When winter ice disappears on West Lake in Mecosta County, shoreline resident Dale Doepker begins to look for the loons. He’s watched them come and go for 15 years and has a front row seat at his home. A pair nests annually on the tiny island right in front of his place. He watches them with a spotting scope from the lower level of his walkout.
“The day the ice is gone, they show up. It’s predictable,” said Doepker, a lanky retired GM facilities director who moved from Farmington Hills to Canadian Lakes 17 years ago where he developed an enduring affinity for loons. “The same pair comes back to this lake every year. They had two babies last year. I can look right out on the lake to the island where the nest is located; it’s a beautiful view.”
Common loons are a large diving bird with striking plumage and memorable calls that ring out across waters from the northern U.S. and Canada to parts of Iceland and Greenland. Globally, the species is listed as stable, but in Michigan, it is listed as threatened. Its numbers here have declined substantially since the early 1900s when it was found on waters across the state, only to become nearly absent by 1912 on southern Lower Peninsula waters, according to the Michigan Breeding Bird Atlas II published in 2011.
Loons are an old species that appear in prehistoric fossil records, but they are vulnerable to many things: changing water levels from dams, predation by bald eagles that eat their babies, raccoons that eat their eggs and even snapping turtles. Older commercial fishing nets also once took a toll. More significant, though, is residential development on southern Michigan waters, and the harassment they suffered from boaters, anglers and even well-intended nature photographers. Loons prefer to nest on peaceful waters. Today, they are found largely on northern Michigan lakes.
Doepker is a loon ranger, the Loonwatch coordinator for Mecosta County and a volunteer with Michigan Loonwatch, a program of the Michigan Loon Preservation Association (michiganloons.com). The nonprofit group’s members currently monitor loons on 260 lakes around the state. The concept was started in 1986 by the Michigan Department of Natural Resources. It was called the Loon Registry back then, created to better understand where and why loon populations declined and what could be done about it. A state loon recovery plan followed, calling for 500 nesting pairs to come off the state threatened species list. Currently, there are 300 known pairs, according to Joanne Williams, state coordinator for the program.
“We try to keep people informed and let them know that if they get too close to the nest, she will leave. A lot of people don’t know what a loon is.
They think it’s a duck. … It’s not a duck.”
— Dale Doepker
“Many of the rangers live on the lakes and see the loons every day,” Williams said. “The plan is to protect them and keep them from going extinct. We don’t want them to diminish any further than they have.” Williams compiles the numbers. She gets reports from the loon rangers each year. That data is sent to the Michigan Natural Features Inventory, a database and program of MSU Extension that informs natural resource managers about population trends of different species.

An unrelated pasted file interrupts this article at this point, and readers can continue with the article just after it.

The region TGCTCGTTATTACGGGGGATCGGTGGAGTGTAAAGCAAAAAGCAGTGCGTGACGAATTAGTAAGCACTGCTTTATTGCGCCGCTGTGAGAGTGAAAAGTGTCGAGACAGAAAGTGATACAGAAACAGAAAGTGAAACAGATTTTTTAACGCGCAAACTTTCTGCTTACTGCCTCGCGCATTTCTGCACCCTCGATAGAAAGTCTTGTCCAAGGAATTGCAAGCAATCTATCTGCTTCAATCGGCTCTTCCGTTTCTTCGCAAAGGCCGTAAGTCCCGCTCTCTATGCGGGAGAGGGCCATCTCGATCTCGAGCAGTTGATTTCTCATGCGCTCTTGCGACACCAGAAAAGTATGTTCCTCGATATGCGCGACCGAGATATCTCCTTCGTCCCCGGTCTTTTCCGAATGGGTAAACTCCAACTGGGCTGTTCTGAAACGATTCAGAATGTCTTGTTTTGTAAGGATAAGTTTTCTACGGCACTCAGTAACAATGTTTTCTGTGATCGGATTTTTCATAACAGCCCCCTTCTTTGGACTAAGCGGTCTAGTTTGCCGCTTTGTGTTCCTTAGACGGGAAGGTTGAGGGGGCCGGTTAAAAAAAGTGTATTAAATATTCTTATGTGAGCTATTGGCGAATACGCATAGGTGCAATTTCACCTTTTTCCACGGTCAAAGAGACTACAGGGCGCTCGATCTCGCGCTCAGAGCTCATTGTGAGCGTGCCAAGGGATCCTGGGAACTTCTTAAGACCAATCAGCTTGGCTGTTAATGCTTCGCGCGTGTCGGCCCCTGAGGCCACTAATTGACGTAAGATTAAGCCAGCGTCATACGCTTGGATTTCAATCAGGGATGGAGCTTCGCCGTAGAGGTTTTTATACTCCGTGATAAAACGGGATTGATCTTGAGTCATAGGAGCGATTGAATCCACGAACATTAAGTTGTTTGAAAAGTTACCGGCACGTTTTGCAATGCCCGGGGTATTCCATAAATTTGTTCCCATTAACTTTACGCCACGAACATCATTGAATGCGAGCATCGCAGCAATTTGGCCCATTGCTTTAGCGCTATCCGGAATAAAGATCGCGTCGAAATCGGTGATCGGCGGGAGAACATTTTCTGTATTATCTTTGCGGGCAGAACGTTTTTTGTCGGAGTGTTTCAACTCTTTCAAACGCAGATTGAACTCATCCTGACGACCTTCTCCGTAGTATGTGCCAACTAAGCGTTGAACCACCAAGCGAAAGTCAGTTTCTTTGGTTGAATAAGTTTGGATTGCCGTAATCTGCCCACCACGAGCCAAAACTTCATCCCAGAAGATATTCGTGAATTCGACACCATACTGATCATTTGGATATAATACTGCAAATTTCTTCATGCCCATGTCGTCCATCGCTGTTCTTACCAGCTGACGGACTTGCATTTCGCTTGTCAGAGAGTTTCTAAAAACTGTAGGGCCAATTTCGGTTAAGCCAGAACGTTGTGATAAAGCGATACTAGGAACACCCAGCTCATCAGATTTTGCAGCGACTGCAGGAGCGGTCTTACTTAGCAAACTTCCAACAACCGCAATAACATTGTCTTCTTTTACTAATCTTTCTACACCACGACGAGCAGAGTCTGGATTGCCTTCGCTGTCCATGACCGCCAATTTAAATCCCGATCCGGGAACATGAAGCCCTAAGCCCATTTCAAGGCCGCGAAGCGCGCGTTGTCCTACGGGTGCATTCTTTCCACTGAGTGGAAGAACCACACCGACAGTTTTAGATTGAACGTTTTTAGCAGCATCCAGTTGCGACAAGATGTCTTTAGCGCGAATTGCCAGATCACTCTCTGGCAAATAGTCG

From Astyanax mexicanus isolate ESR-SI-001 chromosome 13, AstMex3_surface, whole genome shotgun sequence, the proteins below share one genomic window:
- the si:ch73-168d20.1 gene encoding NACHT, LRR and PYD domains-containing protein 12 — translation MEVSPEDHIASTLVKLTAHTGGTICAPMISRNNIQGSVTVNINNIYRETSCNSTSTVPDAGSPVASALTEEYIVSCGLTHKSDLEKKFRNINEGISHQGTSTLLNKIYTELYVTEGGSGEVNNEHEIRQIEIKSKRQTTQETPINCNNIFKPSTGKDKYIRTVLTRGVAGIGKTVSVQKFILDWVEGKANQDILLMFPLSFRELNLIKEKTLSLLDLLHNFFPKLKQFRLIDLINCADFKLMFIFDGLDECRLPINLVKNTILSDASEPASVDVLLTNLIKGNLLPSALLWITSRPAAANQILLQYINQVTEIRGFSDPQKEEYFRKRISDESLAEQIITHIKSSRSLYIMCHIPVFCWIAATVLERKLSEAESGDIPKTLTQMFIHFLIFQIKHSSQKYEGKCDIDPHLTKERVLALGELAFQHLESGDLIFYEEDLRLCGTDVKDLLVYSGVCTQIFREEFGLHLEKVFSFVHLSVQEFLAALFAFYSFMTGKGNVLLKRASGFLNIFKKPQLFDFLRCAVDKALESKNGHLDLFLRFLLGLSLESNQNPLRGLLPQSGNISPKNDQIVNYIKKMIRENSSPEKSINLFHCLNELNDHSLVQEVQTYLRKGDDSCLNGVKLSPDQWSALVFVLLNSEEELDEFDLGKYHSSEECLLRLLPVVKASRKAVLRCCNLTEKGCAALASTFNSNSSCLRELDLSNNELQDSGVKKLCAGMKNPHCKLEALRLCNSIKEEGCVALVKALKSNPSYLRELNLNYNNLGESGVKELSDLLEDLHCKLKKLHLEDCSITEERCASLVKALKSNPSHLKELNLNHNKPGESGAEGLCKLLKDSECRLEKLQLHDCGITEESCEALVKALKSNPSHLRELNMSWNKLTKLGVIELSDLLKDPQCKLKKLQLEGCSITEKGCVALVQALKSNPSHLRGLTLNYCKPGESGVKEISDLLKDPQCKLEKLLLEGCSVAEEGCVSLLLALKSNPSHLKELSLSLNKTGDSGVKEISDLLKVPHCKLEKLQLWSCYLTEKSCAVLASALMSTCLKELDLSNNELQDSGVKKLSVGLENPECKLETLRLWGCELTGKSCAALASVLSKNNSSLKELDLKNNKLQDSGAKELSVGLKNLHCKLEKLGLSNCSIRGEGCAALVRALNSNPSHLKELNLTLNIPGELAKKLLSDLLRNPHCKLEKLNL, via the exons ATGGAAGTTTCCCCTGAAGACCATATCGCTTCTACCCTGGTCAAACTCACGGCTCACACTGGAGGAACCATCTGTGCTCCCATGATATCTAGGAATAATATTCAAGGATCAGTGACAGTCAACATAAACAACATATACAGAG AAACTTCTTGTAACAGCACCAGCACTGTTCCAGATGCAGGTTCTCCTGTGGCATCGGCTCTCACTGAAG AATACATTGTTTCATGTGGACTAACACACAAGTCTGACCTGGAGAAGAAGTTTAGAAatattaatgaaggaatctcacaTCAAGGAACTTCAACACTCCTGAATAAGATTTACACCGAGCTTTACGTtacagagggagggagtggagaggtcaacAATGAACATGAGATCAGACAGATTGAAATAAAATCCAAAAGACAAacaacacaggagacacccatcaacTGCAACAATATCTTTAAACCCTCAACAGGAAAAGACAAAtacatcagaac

“The most successful lakes are in the Upper Peninsula where there are fewer humans and less human disturbance,” MLPA President Arlene Westhoven said. “We are looking (to sign up) more loon rangers. If you work in this program, you know it works. We’ve had people target loons and run them over (with a boat.) I hear stories of people chasing loons and photographers who get too close.”
At Canadian Lakes where Doepker lives with his wife, there are 2,200 to 2,300 residential lots on a series of manmade lakes, 5,000 lots in total encompassing 7 square miles — a lot of potential for loon disturbance. But Doepker, who supervises 20 loon rangers across the county, said there are now 17 pairs nesting in the county. Twenty-eight lakes have one or more and 17 chicks were born last year, 13 of which survived.
He and other loon rangers keep close track of the loons. They place warning signs by nest sites and public launches during the nesting season, advising boaters to keep their distance. They build and locate artificial nesting islands where nesting habitat is limited. They go into their communities and give public talks about the loons, and occasionally have a talk with a troublesome boater.
“If we didn’t do this, (loons) would be more at risk from people not knowing about them,” Doepker said. “We try to keep people informed and let them know that if they get too close to the nest, she will leave. A lot of people don’t know what a loon is. They think it’s a duck. … It’s not a duck.”
Howard Meyerson is managing editor for Michigan BLUE Magazine. He loves watching loons and listening to them when he is paddling on or visiting northern Michigan waters.